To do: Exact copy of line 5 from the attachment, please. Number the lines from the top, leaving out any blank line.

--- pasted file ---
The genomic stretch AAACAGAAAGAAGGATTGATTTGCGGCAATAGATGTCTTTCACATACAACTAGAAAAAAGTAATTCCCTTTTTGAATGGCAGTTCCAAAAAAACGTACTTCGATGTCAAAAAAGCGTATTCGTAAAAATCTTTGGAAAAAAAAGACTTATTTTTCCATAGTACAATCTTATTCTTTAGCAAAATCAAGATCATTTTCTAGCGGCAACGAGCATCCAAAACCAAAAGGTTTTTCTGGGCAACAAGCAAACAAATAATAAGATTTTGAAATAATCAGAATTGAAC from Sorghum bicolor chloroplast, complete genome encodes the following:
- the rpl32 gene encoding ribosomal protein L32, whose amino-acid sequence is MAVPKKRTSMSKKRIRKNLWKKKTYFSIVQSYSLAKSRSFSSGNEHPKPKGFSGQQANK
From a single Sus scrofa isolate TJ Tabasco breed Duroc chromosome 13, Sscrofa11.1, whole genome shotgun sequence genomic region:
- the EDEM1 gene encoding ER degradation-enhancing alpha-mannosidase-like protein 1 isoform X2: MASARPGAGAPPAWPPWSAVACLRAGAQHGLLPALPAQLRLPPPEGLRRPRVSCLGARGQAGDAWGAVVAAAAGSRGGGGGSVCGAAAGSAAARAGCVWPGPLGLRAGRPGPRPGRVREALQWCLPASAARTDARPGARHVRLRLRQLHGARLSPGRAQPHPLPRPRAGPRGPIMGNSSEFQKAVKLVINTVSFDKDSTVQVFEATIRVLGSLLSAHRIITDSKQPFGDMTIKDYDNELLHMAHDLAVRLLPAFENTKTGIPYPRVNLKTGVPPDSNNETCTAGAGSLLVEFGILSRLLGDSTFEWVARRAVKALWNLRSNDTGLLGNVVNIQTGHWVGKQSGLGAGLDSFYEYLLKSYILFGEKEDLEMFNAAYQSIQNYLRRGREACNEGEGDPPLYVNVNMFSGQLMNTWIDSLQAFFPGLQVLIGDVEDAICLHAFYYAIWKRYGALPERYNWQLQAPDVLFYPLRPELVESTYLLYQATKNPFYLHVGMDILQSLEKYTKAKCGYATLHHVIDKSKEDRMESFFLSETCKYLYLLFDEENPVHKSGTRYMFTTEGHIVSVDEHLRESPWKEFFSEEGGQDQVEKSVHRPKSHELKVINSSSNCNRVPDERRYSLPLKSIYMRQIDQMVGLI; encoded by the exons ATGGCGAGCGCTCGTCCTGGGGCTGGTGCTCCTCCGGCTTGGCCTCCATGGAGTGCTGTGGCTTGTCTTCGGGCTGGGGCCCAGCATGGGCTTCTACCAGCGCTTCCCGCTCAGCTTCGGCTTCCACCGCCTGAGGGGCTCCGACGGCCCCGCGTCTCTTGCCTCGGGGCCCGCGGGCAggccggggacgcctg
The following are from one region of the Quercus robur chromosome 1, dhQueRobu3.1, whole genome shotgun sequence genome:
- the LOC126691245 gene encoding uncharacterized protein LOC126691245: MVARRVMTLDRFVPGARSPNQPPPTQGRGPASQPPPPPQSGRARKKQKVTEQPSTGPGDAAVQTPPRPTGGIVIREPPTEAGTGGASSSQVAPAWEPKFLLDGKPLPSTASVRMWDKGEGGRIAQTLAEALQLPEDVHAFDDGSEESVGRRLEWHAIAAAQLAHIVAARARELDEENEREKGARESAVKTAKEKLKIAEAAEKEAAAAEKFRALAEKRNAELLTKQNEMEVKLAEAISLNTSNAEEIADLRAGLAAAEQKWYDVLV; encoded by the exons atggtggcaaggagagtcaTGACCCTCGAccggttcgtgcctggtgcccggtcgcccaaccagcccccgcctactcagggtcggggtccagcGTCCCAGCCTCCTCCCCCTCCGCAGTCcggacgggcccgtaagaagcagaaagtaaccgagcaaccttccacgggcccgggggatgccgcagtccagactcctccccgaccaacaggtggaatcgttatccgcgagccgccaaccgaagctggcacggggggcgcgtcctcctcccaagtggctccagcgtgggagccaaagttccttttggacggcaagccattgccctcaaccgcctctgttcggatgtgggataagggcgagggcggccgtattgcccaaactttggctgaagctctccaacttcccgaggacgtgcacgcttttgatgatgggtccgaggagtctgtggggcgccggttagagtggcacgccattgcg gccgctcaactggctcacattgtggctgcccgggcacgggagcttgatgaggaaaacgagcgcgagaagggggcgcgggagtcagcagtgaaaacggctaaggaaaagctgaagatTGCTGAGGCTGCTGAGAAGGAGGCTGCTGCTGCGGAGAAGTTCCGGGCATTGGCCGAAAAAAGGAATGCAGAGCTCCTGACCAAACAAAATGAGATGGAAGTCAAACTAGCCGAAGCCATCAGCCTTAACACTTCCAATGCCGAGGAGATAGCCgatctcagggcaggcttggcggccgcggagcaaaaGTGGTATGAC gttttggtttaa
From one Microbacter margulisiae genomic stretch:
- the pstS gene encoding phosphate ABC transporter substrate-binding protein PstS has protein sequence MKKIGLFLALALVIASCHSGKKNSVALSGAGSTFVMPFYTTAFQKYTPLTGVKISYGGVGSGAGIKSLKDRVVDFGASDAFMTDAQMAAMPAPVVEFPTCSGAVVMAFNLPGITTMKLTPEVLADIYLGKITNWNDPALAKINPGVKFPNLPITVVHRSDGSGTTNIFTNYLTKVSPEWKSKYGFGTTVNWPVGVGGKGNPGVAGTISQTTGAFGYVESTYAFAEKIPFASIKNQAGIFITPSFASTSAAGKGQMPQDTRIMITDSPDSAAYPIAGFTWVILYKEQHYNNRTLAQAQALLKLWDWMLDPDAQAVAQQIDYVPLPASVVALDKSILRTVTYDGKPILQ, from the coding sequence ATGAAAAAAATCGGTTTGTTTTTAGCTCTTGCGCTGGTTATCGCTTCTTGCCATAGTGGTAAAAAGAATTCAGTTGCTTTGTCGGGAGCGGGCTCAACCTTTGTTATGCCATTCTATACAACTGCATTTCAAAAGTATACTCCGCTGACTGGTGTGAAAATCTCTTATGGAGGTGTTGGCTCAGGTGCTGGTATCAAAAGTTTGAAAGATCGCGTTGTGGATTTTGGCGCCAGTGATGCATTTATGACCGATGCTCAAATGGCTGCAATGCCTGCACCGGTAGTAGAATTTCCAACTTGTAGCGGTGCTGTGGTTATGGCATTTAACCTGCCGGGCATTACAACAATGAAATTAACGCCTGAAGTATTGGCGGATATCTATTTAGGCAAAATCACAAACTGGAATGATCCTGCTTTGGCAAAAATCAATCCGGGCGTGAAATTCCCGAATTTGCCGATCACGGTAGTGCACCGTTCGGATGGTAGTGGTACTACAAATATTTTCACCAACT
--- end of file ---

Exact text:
The following are from one region of the Quercus robur chromosome 1, dhQueRobu3.1, whole genome shotgun sequence genome: